Reflection for Wednesday, September 12, 2001: 23rd week in Ordinary Time.

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Authors
Kanavy, Kathy
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2001-09-12
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en_US
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Since you have been raised up in company with Christ, set your heart on what pertains to higher realms where Christ is seated at God's right hand. Be intent on things above rather than on things of earth. After all, you have died! Your life is hidden now with Christ in God. When Christ our life appears, then you shall appear with him in glory.||Put to death whatever in your nature is rooted in earth: fornication, uncleanness, passion, evil desires, and that lust which is idolatry. ... You must put that aside now: all the anger and quick temper, the malice, the insults, the foul language. Stop lying to one another. What you have done is put aside your old self with its past deeds and put on a new man, one who grows in knowledge as he is formed anew in the image of his Creator. There is no Greek or Jew here, circumcised or uncircumcised, foreigner, Scythian, slave, or freeman. Rather Christ is everything in all of you. |Colossians 3, 1-11|Reading this letter of Paul to the Colossians can readily serve as an "examination of conscience" for us. What Paul's words illuminate are behaviors that deny the truth of who we are in Christ. The straightforwardness of his exhortation can challenge us as we take the time today to ask the Holy Spirit to show us how we have acted out of this false self.|At the same time, I would invite you to reread this letter, this time asking, "What does it mean that my life is hidden now with Christ in God?"|I think we most often view this reading as an over-spiritualization of our daily life. This can often translate into thinking that I should always have "holy" or pious thoughts. All too often, the temptation is to blame ourselves for being concerned about family, friends, work, finances and all that preoccupies our daily activity. In order to "be intent on things above," I must deny the many details that occupy my day. The truth, however, is just the opposite, if we really understand what it means to be "hidden now with Christ."|If I ask you, "Who are you?" What would you say? I would invite you, if you care to, to read Mark 1:7-11, where Jesus comes to be baptized by John the Baptist at the Jordan River. Remember that in this scene the Father says directly to Jesus, "You are my beloved Son. On you my favor rests." I invite you and myself to meditate with this passage today, to taste the truth of our identity as beloved daughters and sons of the Father. What does this mean for you and me? What does this say about who you really are, beyond what you do or accomplish? What this truth reveals is the depth of our identity in Christ. Here we can know ourselves not through mere functionalism but through deep relationship with God. Here you may come to know yourself more clearly as mother, father, spouse, doctor-to-be, one who serves in hiddenness, or one who shares Christ's suffering through the difficulties of aging. There is a difference of functioning as a mother, spouse, doctor-to-be, etc., and of knowing that God has made me to love in this way. By my living out faithfully the responsibilities of my identity in Christ, I serve Him and those I love, and I become most completely all that I can be.|The key is how you and I live our daily lives: alone or with Jesus. I can function just fine by myself; I can even be effective in my work and relationships. However, it makes all the difference in the world if I permit myself to be with and to act with Jesus. It makes a difference if I ask God daily to lead me, to guide me, to be in the many details of my day and to continue to form my heart into His heart that I might love as He loves. The "hiddenness" that Paul speaks of is the tremendous intimate relationship of love that God calls us into: namely to know ourselves in Him. As we ask Him to guide us, and as we rely on His grace and His providential love guiding us, there is no dichotomy between our daily lives and setting our hearts on things above.|I invite you to let yourself be in the Baptism scene in place of Jesus and to listen to what the Father says to you about your true identity. Let this be a place where you can share all that comforts you and all that causes you pain. Ask Him to be in the midst of every detail and action. And ask Him to continue to form your heart into His own heart. Here you and I will know that "Christ is everything."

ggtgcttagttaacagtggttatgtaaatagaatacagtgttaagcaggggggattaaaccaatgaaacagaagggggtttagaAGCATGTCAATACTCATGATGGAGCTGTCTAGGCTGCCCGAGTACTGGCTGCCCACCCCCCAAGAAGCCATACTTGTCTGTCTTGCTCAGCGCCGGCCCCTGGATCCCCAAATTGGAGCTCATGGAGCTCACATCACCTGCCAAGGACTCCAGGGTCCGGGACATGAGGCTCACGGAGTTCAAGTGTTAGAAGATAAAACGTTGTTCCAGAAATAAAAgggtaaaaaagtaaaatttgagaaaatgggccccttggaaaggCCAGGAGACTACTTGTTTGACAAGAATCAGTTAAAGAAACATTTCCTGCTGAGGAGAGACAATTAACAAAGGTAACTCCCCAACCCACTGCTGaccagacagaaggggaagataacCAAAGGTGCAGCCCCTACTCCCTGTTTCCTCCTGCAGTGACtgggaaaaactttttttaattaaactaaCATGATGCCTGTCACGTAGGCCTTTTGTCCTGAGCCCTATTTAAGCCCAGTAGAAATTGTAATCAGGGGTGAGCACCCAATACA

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University Ministry, Creighton University.
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These reflections may not be sold or used commercially without permission. Personal or parish use is permitted.
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